How to ensure your 'Content Strategy' doesn’t become a 'Brand Villain'

Any hero worth their salt has a strong focus, a decent support team and always keeps an eye on the competition. Their story resonates across borders, time and people. And the same principles apply to 'Content Marketing' video content – inspiring stories that create massive brand awareness.

Every hero needs a good support crew

In YouTube’s ‘Hero, Hub, Help’ content framework pyramid, ‘Hero’ is at the top, the beacon that draws audiences in, while the ‘Hub’ and ‘Help’ content works to convert them into repeat visitors.

Our Hero can’t work in isolation: it’s part of an overall strategy which really maximizes how marketers can influence and engage with consumers at every stage of their brand interaction and purchase journey. When these three parts work in harmony with each other, they help the brand become a consistent, meaningful part of a customer’s life rather than just randomly crashing in and out of it.

Hone the art of storytelling

Hero content is about incredible stories that transcend the usual brand narrative. Stories create an emotional framework which is more engaging, memorable and shareable for the customer, and within which you can then introduce rational facts and product messages.

That’s because stories are based around an emotional hook, a universal human truth which everyone can tap into. So when you’re planning your Hero content, first understand what your objectives are, then find the emotional hook which allows you to showcase those brand needs and values – maybe it’s excitement, transformation, purpose, adventure, joy, childhood innocence, intrigue or even fear?

Then follow the classic storytelling techniques of assembling your cast of characters. You need a hero who exemplifies your brand values, a villain (usually the issue your brand helps overcome) and a decent supporting cast of mentors and adversaries along the way, in a classic three stage set up, confrontation, resolution narrative.

So, brands need to react to this always-on culture with always-on strategies that tread a fine line. On the one hand, they need to make a big splash with eye-catching campaigns that can reach a mass audience. On the other, they need to ensure they’re producing a regular stream of compelling content to maximize this engagement and cater to the needs of their target audience. It’s from this need that the idea of Hero content and a multi-pronged content strategy has emerged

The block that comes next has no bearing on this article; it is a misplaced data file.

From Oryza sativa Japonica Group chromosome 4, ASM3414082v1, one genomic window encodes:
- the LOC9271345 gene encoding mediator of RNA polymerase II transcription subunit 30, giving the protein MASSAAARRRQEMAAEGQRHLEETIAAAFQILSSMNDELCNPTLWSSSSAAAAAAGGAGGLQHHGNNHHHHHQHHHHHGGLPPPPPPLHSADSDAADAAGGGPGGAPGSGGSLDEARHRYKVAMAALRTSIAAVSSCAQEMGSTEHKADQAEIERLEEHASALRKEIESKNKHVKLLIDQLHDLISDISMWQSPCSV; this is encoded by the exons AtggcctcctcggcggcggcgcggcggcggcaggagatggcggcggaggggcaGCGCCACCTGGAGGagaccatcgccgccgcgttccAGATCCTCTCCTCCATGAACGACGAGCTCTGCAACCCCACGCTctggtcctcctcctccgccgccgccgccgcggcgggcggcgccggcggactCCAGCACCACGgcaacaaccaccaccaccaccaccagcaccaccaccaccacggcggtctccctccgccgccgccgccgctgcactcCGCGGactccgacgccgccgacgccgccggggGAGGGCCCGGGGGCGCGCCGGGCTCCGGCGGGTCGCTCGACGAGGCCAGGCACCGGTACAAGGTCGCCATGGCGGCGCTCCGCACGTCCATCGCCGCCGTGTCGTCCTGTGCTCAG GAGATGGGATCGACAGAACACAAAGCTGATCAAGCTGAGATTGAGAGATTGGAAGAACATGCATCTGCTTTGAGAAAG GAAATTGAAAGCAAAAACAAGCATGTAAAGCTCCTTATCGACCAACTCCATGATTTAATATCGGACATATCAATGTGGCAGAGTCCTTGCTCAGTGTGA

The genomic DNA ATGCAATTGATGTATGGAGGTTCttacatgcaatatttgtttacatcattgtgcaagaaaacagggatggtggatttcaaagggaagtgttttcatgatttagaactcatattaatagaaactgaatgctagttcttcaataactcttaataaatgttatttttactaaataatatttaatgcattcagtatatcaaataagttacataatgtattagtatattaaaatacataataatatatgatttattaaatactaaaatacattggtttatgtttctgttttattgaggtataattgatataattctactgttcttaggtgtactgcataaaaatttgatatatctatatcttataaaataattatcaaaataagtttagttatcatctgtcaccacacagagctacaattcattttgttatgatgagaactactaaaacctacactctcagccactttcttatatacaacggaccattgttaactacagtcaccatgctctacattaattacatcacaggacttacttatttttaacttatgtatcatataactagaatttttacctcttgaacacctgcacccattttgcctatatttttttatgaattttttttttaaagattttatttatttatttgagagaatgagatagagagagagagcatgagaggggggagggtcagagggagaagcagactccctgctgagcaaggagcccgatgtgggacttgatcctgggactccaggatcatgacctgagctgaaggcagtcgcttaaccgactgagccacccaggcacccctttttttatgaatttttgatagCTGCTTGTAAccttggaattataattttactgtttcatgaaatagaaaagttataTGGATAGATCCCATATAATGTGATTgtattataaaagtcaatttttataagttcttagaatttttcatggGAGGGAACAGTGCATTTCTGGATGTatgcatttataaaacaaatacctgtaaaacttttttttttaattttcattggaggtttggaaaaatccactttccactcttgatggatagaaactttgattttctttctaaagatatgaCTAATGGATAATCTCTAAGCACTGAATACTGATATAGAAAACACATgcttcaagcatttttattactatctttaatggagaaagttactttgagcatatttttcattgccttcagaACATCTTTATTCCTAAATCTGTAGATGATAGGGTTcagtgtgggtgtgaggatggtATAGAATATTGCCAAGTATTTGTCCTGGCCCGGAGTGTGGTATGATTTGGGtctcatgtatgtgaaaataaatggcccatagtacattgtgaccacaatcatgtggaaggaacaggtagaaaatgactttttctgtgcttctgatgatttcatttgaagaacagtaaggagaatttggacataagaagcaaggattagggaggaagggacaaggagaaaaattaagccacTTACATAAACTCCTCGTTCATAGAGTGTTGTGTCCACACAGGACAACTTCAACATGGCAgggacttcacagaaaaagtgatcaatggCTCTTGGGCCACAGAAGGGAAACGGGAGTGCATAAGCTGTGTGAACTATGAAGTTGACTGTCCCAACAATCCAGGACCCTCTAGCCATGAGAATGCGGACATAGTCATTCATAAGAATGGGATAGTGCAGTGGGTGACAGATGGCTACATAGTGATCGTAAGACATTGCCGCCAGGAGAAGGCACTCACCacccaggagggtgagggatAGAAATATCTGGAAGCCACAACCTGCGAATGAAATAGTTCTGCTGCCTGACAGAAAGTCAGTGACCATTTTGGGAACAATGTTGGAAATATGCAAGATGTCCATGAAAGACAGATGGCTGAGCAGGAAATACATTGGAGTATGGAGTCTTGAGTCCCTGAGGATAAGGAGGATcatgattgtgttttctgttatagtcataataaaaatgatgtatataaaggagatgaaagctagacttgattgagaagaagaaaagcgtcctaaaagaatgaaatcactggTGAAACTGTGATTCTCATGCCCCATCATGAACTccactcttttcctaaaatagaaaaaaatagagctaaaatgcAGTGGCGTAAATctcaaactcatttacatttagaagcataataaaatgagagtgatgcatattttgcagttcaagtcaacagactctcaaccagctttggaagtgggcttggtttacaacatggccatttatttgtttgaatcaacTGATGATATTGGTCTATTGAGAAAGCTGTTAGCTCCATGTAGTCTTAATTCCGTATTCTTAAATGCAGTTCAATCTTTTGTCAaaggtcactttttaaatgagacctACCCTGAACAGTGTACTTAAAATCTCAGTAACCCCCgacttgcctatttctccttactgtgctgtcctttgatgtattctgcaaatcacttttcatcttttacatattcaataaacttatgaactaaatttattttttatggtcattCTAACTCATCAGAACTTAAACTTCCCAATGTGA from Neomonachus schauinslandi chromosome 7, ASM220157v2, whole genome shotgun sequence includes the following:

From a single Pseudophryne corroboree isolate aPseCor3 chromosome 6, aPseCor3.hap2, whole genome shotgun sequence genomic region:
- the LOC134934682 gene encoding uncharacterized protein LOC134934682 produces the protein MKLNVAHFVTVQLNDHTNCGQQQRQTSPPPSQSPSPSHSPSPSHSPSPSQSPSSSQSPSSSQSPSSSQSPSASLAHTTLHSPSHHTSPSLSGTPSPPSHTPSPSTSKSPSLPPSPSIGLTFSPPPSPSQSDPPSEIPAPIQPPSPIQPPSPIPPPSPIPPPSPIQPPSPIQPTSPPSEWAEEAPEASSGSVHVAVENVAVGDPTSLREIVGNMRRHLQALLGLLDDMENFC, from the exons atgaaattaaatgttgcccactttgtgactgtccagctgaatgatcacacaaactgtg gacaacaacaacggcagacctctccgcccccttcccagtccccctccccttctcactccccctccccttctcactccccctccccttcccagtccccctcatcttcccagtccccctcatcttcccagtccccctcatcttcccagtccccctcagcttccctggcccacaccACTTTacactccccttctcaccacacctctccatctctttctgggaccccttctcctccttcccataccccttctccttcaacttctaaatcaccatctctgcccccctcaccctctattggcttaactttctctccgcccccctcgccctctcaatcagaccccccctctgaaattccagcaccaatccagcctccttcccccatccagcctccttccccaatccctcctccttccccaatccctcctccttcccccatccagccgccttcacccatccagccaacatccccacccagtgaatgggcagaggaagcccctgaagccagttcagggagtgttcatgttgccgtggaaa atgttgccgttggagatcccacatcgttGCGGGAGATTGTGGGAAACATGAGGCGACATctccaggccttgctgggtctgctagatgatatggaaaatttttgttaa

Marketing super heroes come in all shapes and sizes. Each marketer offers their expertise in different, specialized forms. They may be more empathetic or analytical, but, either way, they are customer focused.

Hero content and The Three H strategy has become the driving force behind most brand content strategies in recent years, and that’s for a very good reason: it’s smart, scalable, and generally works very well. But it’s not a guaranteed success and it’s not the only strategy out there.

When considering a content strategy, brands should think carefully about who their target audiences are, the different stages of the buying cycle and how content can fit within it. A car company, for example, should think of the challenges that customers face when buying a car and what they might need to know when considering the purchase.

Good content is all about reaching an audience in the right way at the right time to meet their needs. If you’re strategy isn’t doing that, it’s time for a rethink.

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